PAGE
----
Signs of Bloat
(Having recently worked for six hours on a Great Dane in the clinic to save her from bloat and hearing about the recent tragic losses of the Hiblers and Laurie Adams, I felt some indication as to the warning signs of bloat would be appropriate. Speed is of the essence in dealing with bloat so even if you are not sure, err on the side of safety and get your dog to a vet).
Reprinted from Ralston Purina Company "Notebook" by way of "Bloodlines", Jan/Feb, 1995
Described as "the silent killer," bloat can strike an apparently healthy dog without warning. For this reason, a dog owner should be aware of the following warning signs of bloat:
Bloat is life-threatening and emergency treatment must be obtained immediately.
As a safeguard, whenever a dog shows signs of illness, prompt veterinary treatment is recommended.
Based on current knowledge, the following strategies are suggested to help protect against bloat:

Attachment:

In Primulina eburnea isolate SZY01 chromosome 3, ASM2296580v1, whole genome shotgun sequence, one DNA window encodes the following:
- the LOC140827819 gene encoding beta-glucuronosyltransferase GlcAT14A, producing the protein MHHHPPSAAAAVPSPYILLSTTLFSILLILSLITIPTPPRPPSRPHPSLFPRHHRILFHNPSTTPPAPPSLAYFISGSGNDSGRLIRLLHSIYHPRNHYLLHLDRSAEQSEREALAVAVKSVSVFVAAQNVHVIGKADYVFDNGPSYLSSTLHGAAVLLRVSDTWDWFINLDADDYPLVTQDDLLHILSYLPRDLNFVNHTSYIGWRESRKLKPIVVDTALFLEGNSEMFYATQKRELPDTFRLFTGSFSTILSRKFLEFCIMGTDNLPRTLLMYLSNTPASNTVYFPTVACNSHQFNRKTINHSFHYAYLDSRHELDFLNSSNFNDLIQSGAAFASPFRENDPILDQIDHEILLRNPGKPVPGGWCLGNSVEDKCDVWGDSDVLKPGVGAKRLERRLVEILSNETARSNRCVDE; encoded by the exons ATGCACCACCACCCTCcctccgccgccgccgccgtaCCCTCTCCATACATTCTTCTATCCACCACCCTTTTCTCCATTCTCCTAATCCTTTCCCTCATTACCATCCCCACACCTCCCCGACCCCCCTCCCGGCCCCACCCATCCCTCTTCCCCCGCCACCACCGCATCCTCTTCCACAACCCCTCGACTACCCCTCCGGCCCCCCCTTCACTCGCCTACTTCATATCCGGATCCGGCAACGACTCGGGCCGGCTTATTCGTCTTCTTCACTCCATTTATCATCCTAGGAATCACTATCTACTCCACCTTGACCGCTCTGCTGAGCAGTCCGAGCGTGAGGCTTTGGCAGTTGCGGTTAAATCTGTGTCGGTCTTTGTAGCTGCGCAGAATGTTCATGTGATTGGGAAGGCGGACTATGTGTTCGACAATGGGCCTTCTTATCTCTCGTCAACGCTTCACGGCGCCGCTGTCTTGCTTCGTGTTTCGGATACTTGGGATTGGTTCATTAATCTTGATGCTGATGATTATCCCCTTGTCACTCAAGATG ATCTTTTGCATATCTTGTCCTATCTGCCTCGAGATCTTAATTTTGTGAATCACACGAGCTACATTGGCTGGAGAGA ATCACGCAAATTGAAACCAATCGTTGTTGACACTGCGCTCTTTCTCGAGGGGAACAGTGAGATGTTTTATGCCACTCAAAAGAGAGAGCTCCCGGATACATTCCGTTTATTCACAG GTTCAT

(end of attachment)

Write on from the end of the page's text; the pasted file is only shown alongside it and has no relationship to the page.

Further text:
In treating bloat, a tube is passed into the stomach to remove the gas and stomach contents. If this is unsuccessful, surgery is generally used. Even if decompression with stomach tubing or surgery is successful, gastropexy is recommended. Gastropexy is a surgical procedure which affixes the stomach to the body wall.
Treatment of Gastric-dilatation-volvulus and a Rapid Method for Prevention of Relapse in Dogs published in the November 1, 1993 issue of the "Journal of the American Medical Association" reports a study of 134 cases of dogs diagnosed with bloat during a three-year period.
Reoccurrence rate for dogs with surgical treatment, was 6.6%, significantly lower than the recurrence rate of 75.8% in dogs with medical treatment only.
Because bloat can reoccur, following the veterinarian's recommendations for follow-up care and examinations is essential.